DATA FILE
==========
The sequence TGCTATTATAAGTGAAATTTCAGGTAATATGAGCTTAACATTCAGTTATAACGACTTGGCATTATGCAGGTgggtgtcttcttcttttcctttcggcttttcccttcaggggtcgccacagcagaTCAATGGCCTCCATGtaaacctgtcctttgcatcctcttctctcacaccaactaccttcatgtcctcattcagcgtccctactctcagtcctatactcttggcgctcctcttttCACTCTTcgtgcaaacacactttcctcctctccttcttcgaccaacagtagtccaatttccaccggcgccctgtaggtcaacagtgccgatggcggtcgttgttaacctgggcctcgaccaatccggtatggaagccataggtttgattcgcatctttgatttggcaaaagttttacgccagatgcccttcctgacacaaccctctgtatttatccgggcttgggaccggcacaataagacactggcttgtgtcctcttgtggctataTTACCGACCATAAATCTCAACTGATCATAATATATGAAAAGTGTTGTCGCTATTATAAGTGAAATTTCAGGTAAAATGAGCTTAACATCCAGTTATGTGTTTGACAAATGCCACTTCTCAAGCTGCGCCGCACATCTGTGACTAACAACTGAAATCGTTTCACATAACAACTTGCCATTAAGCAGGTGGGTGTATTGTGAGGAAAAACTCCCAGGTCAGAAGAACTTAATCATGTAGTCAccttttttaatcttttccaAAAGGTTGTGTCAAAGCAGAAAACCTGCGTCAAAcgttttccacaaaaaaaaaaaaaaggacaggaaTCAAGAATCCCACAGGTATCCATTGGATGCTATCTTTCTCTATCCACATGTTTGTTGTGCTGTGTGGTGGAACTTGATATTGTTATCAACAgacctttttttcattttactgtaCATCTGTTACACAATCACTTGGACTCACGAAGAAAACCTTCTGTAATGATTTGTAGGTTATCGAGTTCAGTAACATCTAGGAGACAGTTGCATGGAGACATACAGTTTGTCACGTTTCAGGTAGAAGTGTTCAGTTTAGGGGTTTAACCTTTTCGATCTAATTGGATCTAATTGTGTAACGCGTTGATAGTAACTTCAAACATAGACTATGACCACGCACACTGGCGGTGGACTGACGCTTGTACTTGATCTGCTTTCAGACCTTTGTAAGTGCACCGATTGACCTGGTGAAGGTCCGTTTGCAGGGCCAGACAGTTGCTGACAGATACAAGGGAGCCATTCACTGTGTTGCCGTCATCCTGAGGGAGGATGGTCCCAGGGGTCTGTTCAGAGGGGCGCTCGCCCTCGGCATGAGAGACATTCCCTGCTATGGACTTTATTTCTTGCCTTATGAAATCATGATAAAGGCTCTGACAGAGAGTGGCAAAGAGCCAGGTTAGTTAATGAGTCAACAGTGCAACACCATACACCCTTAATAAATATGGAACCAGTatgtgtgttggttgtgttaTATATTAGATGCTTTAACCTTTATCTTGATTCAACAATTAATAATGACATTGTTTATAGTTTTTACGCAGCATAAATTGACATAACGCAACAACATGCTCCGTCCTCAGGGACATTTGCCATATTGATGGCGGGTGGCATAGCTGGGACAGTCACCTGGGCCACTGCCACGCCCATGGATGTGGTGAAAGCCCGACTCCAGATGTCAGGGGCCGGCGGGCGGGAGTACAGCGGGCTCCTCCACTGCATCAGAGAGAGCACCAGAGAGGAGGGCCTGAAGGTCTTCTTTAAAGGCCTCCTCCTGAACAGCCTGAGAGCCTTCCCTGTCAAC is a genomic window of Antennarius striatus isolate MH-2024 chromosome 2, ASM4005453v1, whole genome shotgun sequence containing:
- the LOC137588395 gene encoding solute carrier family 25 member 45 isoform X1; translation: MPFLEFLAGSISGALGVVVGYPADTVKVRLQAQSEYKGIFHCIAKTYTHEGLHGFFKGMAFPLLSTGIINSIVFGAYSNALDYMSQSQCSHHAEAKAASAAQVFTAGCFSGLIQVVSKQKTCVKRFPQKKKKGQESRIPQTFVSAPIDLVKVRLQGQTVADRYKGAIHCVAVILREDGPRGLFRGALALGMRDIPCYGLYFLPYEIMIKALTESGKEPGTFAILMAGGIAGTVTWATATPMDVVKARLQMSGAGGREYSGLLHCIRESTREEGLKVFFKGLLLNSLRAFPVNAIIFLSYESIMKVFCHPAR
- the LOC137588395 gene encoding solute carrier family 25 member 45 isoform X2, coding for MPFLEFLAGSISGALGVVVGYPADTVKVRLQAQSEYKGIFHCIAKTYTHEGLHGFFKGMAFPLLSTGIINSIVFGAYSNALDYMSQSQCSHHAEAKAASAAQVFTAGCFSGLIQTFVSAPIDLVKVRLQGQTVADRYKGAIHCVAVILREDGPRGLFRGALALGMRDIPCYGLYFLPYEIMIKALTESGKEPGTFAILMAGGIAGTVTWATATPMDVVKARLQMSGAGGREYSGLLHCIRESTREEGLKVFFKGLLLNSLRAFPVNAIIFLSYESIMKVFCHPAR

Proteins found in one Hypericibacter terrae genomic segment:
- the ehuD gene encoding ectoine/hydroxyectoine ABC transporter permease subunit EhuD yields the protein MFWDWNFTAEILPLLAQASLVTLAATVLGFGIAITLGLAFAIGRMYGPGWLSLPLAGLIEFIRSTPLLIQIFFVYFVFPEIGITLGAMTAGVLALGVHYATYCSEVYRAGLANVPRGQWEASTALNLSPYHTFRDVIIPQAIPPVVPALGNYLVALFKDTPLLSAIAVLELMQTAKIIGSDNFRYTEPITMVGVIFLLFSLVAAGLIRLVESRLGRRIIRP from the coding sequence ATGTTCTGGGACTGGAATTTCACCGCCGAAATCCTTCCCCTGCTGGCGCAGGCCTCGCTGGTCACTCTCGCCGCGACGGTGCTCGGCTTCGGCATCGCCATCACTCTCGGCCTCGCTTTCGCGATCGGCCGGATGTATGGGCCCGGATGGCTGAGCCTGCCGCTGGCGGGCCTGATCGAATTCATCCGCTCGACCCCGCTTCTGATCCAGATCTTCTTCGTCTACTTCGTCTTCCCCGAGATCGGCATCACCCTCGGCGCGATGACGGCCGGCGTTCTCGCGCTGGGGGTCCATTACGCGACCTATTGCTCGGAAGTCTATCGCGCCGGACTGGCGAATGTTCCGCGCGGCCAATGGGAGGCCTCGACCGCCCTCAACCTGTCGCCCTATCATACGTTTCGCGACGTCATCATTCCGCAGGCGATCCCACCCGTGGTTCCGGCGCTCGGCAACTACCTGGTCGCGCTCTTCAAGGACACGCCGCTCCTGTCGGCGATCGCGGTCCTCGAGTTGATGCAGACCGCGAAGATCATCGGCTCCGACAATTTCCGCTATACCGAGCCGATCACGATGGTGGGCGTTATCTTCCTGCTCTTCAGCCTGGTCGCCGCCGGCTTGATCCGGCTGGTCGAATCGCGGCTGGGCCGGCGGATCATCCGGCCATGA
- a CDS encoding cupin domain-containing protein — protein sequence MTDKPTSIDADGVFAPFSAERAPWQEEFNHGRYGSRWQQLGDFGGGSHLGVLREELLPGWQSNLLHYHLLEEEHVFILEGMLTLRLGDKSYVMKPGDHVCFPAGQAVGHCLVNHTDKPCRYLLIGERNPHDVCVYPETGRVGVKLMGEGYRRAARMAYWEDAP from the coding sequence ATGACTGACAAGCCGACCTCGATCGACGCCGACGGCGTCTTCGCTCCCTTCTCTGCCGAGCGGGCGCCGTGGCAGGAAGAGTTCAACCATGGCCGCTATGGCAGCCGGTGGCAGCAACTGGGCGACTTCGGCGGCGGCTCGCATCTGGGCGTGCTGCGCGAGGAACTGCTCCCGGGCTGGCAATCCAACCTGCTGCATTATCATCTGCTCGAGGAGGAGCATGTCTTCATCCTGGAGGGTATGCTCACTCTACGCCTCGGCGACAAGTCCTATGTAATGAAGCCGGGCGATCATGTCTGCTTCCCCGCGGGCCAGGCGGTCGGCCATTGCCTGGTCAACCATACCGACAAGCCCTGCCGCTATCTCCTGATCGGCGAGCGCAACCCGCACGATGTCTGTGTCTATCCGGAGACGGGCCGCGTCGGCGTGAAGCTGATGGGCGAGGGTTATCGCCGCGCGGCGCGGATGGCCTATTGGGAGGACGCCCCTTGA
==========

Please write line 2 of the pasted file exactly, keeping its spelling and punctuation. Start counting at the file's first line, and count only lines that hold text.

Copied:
- the LOC137588395 gene encoding solute carrier family 25 member 45 isoform X1; translation: MPFLEFLAGSISGALGVVVGYPADTVKVRLQAQSEYKGIFHCIAKTYTHEGLHGFFKGMAFPLLSTGIINSIVFGAYSNALDYMSQSQCSHHAEAKAASAAQVFTAGCFSGLIQVVSKQKTCVKRFPQKKKKGQESRIPQTFVSAPIDLVKVRLQGQTVADRYKGAIHCVAVILREDGPRGLFRGALALGMRDIPCYGLYFLPYEIMIKALTESGKEPGTFAILMAGGIAGTVTWATATPMDVVKARLQMSGAGGREYSGLLHCIRESTREEGLKVFFKGLLLNSLRAFPVNAIIFLSYESIMKVFCHPAR